090603WFP3Children enjoying their breakfast. Probably it is their best meal of the day.

090603WFP4Sharing the bowl. For those who do not own a bowl, what you need is a spoon and friend.

090603WFP5Looks like they were devouring in the forest. For sure, you cannot find fresher atmosphere for your breakfast anywhere here.

090206siemreap1Enjoying listening to storytelling inside the newly built library in Wat Chok Primary School, Siem Reap town.

090206siemreap2“Give me that Riel 500, or I will fasten your damn neck!!!” You should have had a more serious look, little boy.

090206siemreap3Welcome guests coming to the groundbreaking ceremony.

090206siemreap4Within this year, a three-room concrete building will replace this one-room thatch cottage. At Kril Pong Primary School, Sotr Nikum District of Siem Reap Province.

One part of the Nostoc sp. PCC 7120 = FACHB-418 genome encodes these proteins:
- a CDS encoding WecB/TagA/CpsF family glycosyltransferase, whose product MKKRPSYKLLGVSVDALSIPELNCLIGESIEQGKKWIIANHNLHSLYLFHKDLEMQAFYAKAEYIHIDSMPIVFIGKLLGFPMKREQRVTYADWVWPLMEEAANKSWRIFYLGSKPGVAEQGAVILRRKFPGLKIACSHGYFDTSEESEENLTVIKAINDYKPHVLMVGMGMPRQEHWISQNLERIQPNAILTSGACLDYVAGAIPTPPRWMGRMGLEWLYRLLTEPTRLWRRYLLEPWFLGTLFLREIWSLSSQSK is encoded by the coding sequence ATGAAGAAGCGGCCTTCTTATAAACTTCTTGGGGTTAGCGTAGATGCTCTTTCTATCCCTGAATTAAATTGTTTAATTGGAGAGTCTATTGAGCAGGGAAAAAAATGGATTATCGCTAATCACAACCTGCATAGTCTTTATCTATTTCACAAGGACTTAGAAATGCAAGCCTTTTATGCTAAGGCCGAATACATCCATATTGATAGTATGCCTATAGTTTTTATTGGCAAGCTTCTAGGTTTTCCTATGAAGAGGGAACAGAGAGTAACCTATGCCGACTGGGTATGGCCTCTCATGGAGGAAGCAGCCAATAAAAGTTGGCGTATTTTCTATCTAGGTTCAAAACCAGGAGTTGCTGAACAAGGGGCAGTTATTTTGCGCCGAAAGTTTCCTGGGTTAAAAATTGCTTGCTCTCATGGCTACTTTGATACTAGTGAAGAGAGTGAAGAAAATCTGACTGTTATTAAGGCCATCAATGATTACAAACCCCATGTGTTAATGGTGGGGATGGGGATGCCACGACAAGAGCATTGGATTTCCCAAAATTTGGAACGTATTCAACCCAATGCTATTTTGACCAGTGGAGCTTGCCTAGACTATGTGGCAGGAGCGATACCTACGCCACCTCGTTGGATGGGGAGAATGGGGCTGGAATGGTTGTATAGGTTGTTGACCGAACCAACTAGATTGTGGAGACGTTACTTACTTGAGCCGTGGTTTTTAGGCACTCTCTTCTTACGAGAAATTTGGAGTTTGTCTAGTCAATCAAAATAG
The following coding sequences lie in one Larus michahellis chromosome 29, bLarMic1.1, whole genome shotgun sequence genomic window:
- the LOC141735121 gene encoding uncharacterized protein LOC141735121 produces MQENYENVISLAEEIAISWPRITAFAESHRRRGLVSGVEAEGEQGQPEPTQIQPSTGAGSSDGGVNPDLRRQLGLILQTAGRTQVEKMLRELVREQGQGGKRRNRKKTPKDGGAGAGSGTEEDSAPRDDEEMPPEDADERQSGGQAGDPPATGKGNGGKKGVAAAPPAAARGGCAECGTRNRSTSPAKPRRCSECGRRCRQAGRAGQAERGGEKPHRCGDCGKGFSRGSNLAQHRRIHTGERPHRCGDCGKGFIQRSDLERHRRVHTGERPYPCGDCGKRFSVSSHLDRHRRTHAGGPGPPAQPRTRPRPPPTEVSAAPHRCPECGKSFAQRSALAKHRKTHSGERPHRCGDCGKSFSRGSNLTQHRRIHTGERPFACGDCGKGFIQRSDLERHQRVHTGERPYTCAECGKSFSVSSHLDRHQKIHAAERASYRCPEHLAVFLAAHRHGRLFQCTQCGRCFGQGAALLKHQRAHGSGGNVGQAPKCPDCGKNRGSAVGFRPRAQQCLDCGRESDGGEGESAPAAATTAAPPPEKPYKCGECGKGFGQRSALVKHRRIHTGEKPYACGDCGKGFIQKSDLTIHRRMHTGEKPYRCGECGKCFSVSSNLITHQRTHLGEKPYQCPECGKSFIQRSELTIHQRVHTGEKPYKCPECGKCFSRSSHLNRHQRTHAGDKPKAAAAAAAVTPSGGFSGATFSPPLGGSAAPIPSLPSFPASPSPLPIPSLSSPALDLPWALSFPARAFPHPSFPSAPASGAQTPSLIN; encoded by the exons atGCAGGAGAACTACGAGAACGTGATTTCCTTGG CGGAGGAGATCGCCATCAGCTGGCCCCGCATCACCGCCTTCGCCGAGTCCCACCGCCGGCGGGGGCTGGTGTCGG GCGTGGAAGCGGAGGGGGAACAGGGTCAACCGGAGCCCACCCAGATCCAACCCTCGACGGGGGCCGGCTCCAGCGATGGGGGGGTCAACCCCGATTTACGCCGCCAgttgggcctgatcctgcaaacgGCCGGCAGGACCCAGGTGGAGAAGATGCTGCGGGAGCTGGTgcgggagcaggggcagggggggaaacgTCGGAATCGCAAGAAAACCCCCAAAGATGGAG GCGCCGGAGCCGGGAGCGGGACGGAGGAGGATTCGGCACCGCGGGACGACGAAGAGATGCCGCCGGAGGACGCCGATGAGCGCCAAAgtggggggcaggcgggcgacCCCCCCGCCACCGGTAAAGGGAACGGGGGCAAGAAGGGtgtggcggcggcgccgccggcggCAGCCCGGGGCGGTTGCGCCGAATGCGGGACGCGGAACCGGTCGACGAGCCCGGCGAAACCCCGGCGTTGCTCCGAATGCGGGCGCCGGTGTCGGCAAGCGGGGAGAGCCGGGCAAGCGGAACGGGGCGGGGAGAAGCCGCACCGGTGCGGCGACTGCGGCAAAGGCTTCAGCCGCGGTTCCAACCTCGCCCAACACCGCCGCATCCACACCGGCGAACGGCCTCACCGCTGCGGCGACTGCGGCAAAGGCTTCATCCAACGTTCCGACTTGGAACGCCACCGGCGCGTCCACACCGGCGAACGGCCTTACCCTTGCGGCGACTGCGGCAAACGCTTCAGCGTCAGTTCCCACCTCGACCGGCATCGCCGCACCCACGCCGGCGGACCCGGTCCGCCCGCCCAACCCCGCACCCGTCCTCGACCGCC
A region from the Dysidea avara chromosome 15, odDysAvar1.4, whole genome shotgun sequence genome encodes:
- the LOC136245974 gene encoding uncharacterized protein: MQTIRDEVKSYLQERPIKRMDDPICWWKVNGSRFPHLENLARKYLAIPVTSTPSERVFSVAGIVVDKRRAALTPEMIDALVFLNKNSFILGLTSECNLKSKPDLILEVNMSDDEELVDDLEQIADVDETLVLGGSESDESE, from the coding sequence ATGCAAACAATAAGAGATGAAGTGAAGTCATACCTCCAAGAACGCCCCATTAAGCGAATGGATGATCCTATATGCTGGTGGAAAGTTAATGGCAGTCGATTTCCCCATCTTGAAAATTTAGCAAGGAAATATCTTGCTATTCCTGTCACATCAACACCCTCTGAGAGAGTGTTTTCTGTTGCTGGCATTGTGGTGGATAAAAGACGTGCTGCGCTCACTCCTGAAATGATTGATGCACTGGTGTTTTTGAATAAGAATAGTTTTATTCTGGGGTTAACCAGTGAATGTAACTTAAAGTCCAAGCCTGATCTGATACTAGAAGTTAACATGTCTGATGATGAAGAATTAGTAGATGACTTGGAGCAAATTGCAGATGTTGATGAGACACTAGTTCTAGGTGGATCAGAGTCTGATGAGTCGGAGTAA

Not much different from last year, the 14th National Storytelling Contest, organized by Shanti Volunteer Association (SVA) with financial support from JICA and in cooperation with Ministry of Education Youth and Sport, was held from 24-27 February 2009 at Phnom Penh Teacher Training College. This year 66 teachers and librarians were selected from 10 provinces and Phnom Penh city to take part in the contest.

This year’s champion was Ms. Tim Theary (23), a teacher from Koh Thkauv Primary School, a relatively big one with more than 400 students and 8 teachers in Choul Kiri district of Kampong Chhnang Province. She started her teaching career in 2007 soon after graduating from Teacher Training College of the same province where she is teaching. Theary has never been received training to be storyteller neither from SVA nor any organization or institute; however with her inborn talents and passion of role play, she teaches herself to a great storyteller. About one a week, Theary takes her students to school library and read them stories.